The Manchester, England born Peter Noone and his four-man band played a set jammed with songs that included the some of their Top 20 hits the band had during its 1964-69 heyday.
It was a relaxed, fun night and Peter made it that way – still boyish at 71, bounding on stage in a blue three-piece suit with his mop of blond hair to start with the band’s 1964 breakthrough hit “I’m Into Something Good”. The songs and all stood up exceptionally well including the 1964 Top 5 cover of Sam Cooke’s “Wonderful World”, “Silhouettes” and “Dandy”.
Peter had plenty of fun with the audience throughout the night telling the "older" crowd that in the sixties "...we had girls in mini-skirts throwing themselves at the stage." When another fan walked up to the stage with Herman's Hermits vinyl albums for Noone to sign, he joked, “you know this is boring for the audience" and signed it for her. He had a copy of the greatest album, which has a full head shot of Noone on the back. He launched into "Leaning on the Lamp Post". Noone began to criss cross the stage while singing the song with the young head shot in front on his actual face before giving it away.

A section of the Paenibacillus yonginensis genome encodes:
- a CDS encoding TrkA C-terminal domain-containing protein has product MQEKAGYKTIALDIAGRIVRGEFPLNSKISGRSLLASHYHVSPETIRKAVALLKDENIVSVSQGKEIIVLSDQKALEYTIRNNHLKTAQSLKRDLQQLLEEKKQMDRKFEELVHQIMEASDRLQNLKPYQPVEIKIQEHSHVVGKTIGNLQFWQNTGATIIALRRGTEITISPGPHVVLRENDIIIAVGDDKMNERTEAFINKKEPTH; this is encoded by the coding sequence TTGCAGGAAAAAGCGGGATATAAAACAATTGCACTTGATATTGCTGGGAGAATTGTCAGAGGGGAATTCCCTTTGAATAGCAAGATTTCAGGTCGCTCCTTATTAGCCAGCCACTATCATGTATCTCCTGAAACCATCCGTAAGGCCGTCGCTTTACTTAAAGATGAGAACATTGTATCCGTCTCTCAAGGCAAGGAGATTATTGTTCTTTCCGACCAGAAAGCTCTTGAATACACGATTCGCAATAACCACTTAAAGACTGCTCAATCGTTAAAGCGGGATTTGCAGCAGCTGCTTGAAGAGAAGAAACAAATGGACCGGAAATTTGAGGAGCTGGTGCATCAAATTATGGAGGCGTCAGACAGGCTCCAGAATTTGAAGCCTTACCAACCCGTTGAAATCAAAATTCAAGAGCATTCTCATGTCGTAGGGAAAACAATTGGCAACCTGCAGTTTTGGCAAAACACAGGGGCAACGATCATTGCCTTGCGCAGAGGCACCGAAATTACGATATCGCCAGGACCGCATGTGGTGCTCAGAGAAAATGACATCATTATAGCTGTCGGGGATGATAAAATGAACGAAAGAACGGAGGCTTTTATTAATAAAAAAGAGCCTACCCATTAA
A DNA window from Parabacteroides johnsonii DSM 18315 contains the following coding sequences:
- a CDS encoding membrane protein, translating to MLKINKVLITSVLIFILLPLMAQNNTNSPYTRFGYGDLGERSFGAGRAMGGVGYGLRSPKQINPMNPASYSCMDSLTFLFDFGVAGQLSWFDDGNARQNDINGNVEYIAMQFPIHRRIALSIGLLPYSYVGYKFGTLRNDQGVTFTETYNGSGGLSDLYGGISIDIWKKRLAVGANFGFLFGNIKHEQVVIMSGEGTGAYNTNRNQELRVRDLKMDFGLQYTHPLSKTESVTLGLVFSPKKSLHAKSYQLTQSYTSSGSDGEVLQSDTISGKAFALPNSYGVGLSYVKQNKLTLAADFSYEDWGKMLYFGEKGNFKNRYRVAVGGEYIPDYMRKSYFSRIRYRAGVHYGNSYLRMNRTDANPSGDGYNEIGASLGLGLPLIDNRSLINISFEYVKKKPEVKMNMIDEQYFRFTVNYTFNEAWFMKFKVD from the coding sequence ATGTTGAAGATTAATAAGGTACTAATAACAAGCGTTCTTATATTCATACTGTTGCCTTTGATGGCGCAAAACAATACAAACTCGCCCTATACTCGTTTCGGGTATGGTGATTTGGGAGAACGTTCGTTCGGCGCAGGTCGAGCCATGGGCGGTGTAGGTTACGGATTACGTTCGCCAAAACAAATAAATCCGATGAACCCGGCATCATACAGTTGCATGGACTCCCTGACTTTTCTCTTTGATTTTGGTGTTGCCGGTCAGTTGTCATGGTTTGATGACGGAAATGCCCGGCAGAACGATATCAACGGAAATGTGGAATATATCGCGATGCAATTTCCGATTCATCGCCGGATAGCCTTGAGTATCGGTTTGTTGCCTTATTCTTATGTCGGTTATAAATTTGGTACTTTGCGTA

And, of course, there were the jokes about age - noting there were some younger people in the audience. “This little girl is my youngest fan yet, and she knew all the words to “no Milk today”. When I come back next year I may need your help with that.
On a cover of The Searchers’ “Love Potion No. 9”, the crowd sang along even though it wasn’t a Herman's Hermits song. The band even did The Rolling Stones “Jumpin’ Jack Flash”, with Peter mimicking Mick's moves, which Peter noted, Herman’s Hermits “Mrs. Brown You’ve Got a Lovely Daughter” displaced at No. 1 in 1965.
The main set closed with “I’m Henry the VIII, I Am” and by the third verse, it became a crowd sing-along stretching to six minutes as Noone went into the crowd to urge even more people to sing. The encore was their 1967 gold hit “There’s a Kind of Hush” and it was a fitting close – a song that warmed the spirit after a night that took the crowd back to the innocence of youth.